Rescue centers and animal shelters have made a massive contribution to maintaining the planet’s wildlife. Each organization has done its best to ensure proper care and homes for animals — wild or domesticated. They provide animals, especially the young ones, with a chance at life — to grow and keep their species alive. Those organizations are also a safe haven for orphaned animals who were found alone — with no idea how to fend for themselves.
A bobcat kitten in the Santa Cruz mountains was found and rescued by the Native Animal Rescue of Santa Cruz County. The baby bobcat was strolling the paths of the Bonny Doon area in California — its parents were nowhere to be found. Due to its condition, the animal rescue took the kitten to the Wildlife Education and Rehabilitation Center in Morgan Hill. Since the kitten was found in the Bonny Doon area, the wildlife staff named it “Bonny.” It was a great thing that good-hearted people found Bonny. The kitten is now being nurtured in the facility — where it is safe to grow and learn how to survive.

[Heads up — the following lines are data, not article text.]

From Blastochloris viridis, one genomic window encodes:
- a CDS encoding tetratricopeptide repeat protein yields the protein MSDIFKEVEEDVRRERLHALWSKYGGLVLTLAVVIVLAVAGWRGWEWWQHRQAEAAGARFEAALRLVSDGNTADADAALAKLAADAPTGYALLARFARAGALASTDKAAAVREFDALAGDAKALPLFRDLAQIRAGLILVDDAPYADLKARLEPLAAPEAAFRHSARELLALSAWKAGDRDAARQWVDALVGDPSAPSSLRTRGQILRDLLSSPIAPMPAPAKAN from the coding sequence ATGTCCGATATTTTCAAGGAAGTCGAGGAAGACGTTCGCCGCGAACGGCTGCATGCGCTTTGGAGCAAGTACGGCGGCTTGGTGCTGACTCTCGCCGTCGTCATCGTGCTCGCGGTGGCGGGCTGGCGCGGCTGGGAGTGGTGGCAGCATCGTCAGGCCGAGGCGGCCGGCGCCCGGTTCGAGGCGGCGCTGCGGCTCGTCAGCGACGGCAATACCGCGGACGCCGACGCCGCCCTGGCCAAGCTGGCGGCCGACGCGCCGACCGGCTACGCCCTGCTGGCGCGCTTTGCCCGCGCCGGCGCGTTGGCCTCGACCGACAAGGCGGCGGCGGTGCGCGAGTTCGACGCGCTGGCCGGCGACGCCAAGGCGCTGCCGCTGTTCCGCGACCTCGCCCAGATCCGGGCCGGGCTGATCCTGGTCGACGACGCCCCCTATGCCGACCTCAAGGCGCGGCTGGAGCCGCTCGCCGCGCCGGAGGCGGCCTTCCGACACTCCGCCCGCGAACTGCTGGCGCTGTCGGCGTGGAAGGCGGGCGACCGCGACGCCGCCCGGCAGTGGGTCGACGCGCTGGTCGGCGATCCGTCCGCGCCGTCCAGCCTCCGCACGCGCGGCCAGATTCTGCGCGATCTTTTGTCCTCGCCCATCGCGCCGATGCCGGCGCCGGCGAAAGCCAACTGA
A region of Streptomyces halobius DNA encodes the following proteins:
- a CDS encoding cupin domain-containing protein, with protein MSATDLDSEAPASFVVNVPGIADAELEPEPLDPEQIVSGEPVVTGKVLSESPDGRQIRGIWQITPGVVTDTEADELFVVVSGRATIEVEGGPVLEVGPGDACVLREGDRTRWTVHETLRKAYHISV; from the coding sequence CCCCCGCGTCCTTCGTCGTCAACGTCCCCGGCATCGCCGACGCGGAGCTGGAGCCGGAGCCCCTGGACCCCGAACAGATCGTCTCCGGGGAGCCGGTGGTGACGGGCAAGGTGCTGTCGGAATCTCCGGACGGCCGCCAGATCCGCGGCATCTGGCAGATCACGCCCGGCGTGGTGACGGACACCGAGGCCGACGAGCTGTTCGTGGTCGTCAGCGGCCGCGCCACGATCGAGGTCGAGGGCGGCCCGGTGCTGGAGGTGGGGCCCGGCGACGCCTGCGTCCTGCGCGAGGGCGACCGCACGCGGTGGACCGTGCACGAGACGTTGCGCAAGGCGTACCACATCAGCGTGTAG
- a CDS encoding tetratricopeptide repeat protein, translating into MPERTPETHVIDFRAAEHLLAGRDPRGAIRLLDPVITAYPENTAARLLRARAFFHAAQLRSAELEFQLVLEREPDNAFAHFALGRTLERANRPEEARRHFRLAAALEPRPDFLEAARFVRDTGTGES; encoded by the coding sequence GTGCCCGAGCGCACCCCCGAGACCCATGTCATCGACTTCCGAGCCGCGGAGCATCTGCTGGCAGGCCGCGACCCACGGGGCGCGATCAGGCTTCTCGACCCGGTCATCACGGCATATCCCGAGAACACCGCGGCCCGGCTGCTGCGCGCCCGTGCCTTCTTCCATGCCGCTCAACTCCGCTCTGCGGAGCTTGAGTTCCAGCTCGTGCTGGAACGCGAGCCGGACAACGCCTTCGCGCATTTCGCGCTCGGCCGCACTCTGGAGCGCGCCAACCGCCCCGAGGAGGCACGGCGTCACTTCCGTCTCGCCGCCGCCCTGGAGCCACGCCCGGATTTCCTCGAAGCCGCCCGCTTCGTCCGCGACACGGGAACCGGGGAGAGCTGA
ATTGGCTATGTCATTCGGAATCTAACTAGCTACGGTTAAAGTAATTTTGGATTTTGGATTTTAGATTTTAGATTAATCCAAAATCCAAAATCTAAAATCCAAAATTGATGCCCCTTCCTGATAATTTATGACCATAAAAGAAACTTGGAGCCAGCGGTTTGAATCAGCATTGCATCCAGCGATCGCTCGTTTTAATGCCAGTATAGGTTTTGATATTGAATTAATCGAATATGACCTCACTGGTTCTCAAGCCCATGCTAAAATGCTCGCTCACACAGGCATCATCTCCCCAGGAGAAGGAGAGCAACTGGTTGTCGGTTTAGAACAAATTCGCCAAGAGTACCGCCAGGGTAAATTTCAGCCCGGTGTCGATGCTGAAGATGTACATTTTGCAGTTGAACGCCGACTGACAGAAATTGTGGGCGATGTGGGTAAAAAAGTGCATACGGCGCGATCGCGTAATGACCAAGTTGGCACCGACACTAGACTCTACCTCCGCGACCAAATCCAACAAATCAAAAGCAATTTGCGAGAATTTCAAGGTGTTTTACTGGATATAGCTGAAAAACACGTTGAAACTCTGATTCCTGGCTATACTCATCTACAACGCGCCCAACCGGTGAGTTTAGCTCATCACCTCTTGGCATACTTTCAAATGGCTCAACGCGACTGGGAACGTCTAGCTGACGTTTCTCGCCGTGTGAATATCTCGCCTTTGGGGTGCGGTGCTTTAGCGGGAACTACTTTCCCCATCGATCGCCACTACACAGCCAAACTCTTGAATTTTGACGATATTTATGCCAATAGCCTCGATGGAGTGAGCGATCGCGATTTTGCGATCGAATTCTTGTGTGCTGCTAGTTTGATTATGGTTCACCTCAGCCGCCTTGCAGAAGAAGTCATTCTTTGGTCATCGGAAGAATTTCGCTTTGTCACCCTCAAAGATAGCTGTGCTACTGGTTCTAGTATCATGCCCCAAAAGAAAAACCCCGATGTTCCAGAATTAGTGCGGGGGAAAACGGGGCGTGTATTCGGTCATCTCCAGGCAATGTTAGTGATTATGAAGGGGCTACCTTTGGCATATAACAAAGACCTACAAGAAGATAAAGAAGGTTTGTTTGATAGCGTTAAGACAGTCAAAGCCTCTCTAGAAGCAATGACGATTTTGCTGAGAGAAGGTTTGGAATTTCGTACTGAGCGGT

Bonny is one of the wild animals being taken care of in the center — most of which are orphans. “She is acclimating to her new enclosure and has a healthy appetite,” WERC shared in an interview. A video of Bonny was also shared by WERC, where she diligently groomed her face and paws. The orphans sheltered by WERC will be released to the wild after survival training and health checkups. Providing a better future for the baby animals has become their purpose — dedicating their lives to finally seeing the animals back to their homes.
Engaging them with a staff member dressed in a bobcat costume is part of giving them a temporary comfortable shelter. Colleen Grzan is a bobcat supervisor, and she suits up in her whole-body costume with a mask every time she feeds and interacts with the kittens. Through this, bobcat kittens can still sort of engage with an adult bobcat. They must assure that the kittens under their care won’t fully adapt to the presence of humans.